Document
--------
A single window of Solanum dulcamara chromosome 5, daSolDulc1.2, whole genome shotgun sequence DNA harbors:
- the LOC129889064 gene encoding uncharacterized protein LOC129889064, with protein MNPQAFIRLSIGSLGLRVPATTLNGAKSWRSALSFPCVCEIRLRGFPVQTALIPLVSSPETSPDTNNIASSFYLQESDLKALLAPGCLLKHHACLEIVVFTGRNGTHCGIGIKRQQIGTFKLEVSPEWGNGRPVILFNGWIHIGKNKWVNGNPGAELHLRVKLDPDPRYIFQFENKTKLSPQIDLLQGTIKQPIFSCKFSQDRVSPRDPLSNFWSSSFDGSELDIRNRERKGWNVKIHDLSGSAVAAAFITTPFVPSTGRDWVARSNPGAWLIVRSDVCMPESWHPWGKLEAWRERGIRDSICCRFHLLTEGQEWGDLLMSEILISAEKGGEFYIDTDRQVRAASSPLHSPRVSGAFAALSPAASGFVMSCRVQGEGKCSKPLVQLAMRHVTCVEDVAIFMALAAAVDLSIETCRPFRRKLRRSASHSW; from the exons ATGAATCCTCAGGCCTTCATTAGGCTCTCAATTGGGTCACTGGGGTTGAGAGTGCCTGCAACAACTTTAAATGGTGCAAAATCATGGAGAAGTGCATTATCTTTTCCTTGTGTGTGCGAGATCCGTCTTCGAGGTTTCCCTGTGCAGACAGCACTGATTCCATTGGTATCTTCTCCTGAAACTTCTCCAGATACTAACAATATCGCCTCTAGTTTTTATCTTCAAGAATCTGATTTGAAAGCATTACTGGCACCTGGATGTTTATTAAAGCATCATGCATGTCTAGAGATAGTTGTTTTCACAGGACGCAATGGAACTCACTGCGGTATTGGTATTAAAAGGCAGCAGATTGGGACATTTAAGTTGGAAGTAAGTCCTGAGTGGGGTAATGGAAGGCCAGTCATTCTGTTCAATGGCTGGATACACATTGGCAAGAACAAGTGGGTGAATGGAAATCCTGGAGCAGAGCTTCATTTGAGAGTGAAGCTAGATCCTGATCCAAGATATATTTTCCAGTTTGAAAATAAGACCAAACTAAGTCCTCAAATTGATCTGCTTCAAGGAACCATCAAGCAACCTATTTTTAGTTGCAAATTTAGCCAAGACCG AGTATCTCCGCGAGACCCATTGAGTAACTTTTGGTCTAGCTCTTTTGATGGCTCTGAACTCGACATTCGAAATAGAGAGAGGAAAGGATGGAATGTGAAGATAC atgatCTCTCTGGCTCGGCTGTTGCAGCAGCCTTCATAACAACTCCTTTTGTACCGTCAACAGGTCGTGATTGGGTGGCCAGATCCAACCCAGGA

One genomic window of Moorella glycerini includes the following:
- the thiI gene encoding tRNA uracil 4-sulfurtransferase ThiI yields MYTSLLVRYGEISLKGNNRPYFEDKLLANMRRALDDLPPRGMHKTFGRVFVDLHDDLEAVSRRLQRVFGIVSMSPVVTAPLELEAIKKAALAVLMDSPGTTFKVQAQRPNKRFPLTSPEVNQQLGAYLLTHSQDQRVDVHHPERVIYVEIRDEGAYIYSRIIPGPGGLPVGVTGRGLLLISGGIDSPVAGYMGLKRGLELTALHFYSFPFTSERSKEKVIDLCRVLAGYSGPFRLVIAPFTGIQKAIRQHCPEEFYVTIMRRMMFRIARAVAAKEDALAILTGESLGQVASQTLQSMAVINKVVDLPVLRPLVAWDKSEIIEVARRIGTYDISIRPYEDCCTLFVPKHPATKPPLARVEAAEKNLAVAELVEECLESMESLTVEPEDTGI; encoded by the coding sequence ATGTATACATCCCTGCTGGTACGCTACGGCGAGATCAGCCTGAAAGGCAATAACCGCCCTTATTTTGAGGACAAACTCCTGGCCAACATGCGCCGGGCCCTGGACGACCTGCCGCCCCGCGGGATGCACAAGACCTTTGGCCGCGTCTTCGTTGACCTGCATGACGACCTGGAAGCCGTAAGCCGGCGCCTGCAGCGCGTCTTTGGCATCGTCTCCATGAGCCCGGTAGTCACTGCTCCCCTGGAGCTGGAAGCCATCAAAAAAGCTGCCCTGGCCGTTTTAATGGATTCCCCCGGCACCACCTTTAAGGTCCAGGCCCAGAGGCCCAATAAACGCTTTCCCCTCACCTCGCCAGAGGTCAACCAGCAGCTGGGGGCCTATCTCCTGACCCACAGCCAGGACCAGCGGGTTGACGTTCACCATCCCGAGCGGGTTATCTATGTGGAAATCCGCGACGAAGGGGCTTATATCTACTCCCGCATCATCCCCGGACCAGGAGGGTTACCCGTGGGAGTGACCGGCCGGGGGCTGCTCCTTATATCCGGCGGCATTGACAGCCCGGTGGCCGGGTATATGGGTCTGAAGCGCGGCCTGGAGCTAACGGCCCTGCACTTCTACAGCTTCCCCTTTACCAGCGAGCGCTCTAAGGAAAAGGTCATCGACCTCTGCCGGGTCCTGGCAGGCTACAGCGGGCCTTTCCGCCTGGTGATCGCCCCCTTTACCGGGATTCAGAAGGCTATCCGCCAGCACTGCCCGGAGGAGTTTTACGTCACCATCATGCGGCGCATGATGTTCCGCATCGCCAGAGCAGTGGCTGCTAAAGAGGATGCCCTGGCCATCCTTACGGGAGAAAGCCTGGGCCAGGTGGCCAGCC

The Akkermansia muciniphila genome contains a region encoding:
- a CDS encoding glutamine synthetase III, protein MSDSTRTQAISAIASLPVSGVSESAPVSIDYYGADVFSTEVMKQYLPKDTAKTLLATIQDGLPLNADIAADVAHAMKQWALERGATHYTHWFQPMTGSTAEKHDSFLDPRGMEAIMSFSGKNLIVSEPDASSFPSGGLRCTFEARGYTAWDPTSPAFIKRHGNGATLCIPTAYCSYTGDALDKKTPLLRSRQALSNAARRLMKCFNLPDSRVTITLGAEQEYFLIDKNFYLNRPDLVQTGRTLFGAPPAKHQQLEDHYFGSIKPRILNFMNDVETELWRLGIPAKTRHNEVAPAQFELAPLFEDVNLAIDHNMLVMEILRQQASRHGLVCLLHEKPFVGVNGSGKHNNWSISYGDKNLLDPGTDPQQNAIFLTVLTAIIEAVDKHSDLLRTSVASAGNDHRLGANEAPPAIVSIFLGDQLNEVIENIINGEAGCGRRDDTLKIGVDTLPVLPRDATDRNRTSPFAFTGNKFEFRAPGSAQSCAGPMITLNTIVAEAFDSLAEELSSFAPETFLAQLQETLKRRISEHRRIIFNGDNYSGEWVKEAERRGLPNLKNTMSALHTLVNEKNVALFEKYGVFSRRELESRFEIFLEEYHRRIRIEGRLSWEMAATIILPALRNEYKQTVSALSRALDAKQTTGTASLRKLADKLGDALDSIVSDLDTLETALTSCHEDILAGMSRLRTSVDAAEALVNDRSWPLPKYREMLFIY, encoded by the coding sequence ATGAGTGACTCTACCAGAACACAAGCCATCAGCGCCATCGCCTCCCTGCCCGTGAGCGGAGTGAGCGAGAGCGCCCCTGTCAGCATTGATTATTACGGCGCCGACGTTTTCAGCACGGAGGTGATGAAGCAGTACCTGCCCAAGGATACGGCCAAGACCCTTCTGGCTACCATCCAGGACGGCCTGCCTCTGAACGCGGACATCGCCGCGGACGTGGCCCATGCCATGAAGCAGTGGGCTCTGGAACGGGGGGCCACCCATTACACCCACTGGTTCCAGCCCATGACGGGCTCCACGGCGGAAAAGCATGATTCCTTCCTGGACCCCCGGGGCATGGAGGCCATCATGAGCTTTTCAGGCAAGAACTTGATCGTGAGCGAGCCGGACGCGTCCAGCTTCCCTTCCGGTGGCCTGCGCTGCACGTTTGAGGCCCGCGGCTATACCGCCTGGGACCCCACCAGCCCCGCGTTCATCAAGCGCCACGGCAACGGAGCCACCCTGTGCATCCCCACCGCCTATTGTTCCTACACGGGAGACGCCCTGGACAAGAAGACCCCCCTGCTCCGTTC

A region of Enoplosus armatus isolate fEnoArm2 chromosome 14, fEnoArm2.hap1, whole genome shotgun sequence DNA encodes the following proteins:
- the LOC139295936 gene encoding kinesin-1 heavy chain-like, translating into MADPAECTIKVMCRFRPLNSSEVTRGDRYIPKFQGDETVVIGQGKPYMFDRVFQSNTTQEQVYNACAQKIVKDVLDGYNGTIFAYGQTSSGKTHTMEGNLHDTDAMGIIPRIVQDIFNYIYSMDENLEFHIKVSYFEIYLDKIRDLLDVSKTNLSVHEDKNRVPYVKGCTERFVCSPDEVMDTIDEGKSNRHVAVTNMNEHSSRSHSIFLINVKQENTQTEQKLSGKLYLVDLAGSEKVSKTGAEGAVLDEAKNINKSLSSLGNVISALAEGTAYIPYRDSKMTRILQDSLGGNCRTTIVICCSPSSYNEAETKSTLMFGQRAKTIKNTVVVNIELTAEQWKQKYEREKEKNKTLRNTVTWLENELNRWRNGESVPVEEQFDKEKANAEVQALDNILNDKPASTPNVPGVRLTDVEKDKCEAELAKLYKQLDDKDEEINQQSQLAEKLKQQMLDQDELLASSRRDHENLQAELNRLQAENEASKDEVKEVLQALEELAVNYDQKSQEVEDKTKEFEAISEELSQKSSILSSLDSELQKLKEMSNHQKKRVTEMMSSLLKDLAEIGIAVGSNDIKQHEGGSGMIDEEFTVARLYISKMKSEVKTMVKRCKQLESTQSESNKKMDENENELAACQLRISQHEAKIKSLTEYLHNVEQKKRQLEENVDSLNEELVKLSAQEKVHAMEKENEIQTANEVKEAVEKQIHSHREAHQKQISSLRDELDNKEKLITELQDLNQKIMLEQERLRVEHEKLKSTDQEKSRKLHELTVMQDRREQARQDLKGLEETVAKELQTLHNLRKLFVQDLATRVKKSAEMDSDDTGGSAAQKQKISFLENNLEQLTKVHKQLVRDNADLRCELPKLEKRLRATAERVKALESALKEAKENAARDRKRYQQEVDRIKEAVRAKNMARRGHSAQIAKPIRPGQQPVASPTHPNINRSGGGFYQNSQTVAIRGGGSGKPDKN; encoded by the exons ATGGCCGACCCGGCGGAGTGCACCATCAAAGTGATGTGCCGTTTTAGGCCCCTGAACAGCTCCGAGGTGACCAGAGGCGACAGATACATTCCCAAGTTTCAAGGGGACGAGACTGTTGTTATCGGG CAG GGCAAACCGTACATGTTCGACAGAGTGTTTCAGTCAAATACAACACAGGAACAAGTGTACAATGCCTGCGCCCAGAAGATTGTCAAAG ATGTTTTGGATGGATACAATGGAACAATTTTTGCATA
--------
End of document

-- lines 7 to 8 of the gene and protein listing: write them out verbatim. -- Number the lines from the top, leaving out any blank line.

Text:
A region of Enoplosus armatus isolate fEnoArm2 chromosome 14, fEnoArm2.hap1, whole genome shotgun sequence DNA encodes the following proteins:
- the LOC139295936 gene encoding kinesin-1 heavy chain-like, translating into MADPAECTIKVMCRFRPLNSSEVTRGDRYIPKFQGDETVVIGQGKPYMFDRVFQSNTTQEQVYNACAQKIVKDVLDGYNGTIFAYGQTSSGKTHTMEGNLHDTDAMGIIPRIVQDIFNYIYSMDENLEFHIKVSYFEIYLDKIRDLLDVSKTNLSVHEDKNRVPYVKGCTERFVCSPDEVMDTIDEGKSNRHVAVTNMNEHSSRSHSIFLINVKQENTQTEQKLSGKLYLVDLAGSEKVSKTGAEGAVLDEAKNINKSLSSLGNVISALAEGTAYIPYRDSKMTRILQDSLGGNCRTTIVICCSPSSYNEAETKSTLMFGQRAKTIKNTVVVNIELTAEQWKQKYEREKEKNKTLRNTVTWLENELNRWRNGESVPVEEQFDKEKANAEVQALDNILNDKPASTPNVPGVRLTDVEKDKCEAELAKLYKQLDDKDEEINQQSQLAEKLKQQMLDQDELLASSRRDHENLQAELNRLQAENEASKDEVKEVLQALEELAVNYDQKSQEVEDKTKEFEAISEELSQKSSILSSLDSELQKLKEMSNHQKKRVTEMMSSLLKDLAEIGIAVGSNDIKQHEGGSGMIDEEFTVARLYISKMKSEVKTMVKRCKQLESTQSESNKKMDENENELAACQLRISQHEAKIKSLTEYLHNVEQKKRQLEENVDSLNEELVKLSAQEKVHAMEKENEIQTANEVKEAVEKQIHSHREAHQKQISSLRDELDNKEKLITELQDLNQKIMLEQERLRVEHEKLKSTDQEKSRKLHELTVMQDRREQARQDLKGLEETVAKELQTLHNLRKLFVQDLATRVKKSAEMDSDDTGGSAAQKQKISFLENNLEQLTKVHKQLVRDNADLRCELPKLEKRLRATAERVKALESALKEAKENAARDRKRYQQEVDRIKEAVRAKNMARRGHSAQIAKPIRPGQQPVASPTHPNINRSGGGFYQNSQTVAIRGGGSGKPDKN; encoded by the exons ATGGCCGACCCGGCGGAGTGCACCATCAAAGTGATGTGCCGTTTTAGGCCCCTGAACAGCTCCGAGGTGACCAGAGGCGACAGATACATTCCCAAGTTTCAAGGGGACGAGACTGTTGTTATCGGG CAG GGCAAACCGTACATGTTCGACAGAGTGTTTCAGTCAAATACAACACAGGAACAAGTGTACAATGCCTGCGCCCAGAAGATTGTCAAAG ATGTTTTGGATGGATACAATGGAACAATTTTTGCATA